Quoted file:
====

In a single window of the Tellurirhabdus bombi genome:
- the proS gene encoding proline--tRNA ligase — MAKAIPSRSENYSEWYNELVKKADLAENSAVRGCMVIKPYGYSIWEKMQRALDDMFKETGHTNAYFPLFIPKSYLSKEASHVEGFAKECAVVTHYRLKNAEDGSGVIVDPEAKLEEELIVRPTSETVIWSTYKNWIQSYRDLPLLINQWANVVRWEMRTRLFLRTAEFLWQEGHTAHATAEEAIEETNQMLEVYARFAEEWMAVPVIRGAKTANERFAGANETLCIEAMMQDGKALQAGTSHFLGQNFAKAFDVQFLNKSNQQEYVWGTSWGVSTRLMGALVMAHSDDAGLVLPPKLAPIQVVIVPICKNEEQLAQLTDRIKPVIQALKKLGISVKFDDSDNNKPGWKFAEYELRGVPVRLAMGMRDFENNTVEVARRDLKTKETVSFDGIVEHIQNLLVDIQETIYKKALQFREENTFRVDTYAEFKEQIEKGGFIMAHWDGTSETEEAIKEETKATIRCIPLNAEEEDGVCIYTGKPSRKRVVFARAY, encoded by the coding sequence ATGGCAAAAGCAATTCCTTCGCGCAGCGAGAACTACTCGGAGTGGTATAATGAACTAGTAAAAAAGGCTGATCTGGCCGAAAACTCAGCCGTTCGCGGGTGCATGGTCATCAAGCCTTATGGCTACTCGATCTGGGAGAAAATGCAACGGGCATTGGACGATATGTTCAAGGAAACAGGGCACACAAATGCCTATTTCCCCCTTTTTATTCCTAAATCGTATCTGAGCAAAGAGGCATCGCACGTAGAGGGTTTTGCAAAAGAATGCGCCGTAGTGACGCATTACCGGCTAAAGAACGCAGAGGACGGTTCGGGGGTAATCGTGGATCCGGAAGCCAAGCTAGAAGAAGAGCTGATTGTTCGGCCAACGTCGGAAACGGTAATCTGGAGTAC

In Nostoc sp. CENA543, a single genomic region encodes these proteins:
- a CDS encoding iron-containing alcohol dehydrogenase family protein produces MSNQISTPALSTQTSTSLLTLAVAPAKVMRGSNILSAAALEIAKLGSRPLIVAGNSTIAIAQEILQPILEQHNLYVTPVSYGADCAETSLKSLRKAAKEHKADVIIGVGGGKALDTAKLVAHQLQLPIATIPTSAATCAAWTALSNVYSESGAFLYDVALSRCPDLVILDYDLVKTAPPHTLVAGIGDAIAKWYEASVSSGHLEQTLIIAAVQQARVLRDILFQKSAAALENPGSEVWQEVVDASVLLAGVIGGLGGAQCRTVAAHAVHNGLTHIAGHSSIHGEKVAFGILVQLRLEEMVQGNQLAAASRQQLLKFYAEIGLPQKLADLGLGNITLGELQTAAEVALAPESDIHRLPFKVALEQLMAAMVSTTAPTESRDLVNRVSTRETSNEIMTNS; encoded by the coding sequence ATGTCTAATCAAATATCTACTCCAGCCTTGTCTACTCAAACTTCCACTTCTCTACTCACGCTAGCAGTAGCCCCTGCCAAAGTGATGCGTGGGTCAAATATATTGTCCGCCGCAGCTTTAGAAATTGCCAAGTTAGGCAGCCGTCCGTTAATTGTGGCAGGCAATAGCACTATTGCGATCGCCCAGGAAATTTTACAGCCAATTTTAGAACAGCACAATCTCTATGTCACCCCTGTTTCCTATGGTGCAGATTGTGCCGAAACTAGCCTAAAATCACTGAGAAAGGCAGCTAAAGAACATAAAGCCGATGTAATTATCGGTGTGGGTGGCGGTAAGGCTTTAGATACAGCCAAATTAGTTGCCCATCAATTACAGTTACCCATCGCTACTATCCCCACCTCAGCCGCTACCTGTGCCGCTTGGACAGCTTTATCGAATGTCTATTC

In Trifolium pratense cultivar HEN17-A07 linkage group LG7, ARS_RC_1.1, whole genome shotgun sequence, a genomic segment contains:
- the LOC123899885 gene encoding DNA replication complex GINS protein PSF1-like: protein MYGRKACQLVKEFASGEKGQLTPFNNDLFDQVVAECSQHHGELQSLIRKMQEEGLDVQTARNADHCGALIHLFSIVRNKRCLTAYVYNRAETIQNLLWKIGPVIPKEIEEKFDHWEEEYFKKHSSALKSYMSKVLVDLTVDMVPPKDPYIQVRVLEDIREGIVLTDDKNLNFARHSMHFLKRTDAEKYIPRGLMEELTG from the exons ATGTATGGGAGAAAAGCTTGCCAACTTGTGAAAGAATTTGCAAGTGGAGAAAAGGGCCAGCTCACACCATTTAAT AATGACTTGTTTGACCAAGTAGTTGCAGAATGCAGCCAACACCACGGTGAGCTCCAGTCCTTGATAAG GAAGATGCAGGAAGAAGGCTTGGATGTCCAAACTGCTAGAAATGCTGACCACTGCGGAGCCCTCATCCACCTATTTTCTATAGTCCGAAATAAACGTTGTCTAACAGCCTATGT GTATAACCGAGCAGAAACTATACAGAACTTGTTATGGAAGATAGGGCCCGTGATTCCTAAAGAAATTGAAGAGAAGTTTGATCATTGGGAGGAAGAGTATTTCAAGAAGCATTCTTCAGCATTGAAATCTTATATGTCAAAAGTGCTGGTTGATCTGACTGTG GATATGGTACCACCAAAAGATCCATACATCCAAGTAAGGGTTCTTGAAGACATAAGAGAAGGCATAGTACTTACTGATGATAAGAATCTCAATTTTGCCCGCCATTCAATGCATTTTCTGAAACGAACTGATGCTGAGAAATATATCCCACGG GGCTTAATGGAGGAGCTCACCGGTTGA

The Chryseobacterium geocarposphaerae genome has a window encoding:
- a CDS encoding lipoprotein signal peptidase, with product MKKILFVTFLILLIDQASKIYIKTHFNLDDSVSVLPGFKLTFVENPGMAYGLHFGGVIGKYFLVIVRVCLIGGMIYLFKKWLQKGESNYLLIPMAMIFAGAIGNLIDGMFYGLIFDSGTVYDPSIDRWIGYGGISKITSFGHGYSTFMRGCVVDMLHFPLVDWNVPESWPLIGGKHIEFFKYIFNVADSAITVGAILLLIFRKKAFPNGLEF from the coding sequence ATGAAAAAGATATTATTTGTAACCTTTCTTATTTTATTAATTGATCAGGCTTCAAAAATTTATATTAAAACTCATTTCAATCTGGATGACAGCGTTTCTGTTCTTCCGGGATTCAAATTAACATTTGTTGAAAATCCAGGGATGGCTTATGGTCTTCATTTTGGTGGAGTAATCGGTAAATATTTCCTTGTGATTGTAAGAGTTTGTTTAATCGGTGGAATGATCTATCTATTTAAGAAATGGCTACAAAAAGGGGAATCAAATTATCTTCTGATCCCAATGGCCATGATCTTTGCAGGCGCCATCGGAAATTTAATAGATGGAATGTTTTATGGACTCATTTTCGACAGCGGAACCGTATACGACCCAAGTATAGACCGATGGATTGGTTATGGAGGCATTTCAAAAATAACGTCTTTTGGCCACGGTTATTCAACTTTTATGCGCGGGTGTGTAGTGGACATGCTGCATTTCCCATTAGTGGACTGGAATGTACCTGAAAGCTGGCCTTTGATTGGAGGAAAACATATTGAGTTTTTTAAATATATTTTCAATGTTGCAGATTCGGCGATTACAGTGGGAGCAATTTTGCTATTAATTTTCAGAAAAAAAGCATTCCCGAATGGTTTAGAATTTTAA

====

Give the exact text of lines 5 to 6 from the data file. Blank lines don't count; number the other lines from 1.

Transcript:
In Trifolium pratense cultivar HEN17-A07 linkage group LG7, ARS_RC_1.1, whole genome shotgun sequence, a genomic segment contains:
- the LOC123899885 gene encoding DNA replication complex GINS protein PSF1-like: protein MYGRKACQLVKEFASGEKGQLTPFNNDLFDQVVAECSQHHGELQSLIRKMQEEGLDVQTARNADHCGALIHLFSIVRNKRCLTAYVYNRAETIQNLLWKIGPVIPKEIEEKFDHWEEEYFKKHSSALKSYMSKVLVDLTVDMVPPKDPYIQVRVLEDIREGIVLTDDKNLNFARHSMHFLKRTDAEKYIPRGLMEELTG from the exons ATGTATGGGAGAAAAGCTTGCCAACTTGTGAAAGAATTTGCAAGTGGAGAAAAGGGCCAGCTCACACCATTTAAT AATGACTTGTTTGACCAAGTAGTTGCAGAATGCAGCCAACACCACGGTGAGCTCCAGTCCTTGATAAG GAAGATGCAGGAAGAAGGCTTGGATGTCCAAACTGCTAGAAATGCTGACCACTGCGGAGCCCTCATCCACCTATTTTCTATAGTCCGAAATAAACGTTGTCTAACAGCCTATGT GTATAACCGAGCAGAAACTATACAGAACTTGTTATGGAAGATAGGGCCCGTGATTCCTAAAGAAATTGAAGAGAAGTTTGATCATTGGGAGGAAGAGTATTTCAAGAAGCATTCTTCAGCATTGAAATCTTATATGTCAAAAGTGCTGGTTGATCTGACTGTG GATATGGTACCACCAAAAGATCCATACATCCAAGTAAGGGTTCTTGAAGACATAAGAGAAGGCATAGTACTTACTGATGATAAGAATCTCAATTTTGCCCGCCATTCAATGCATTTTCTGAAACGAACTGATGCTGAGAAATATATCCCACGG GGCTTAATGGAGGAGCTCACCGGTTGA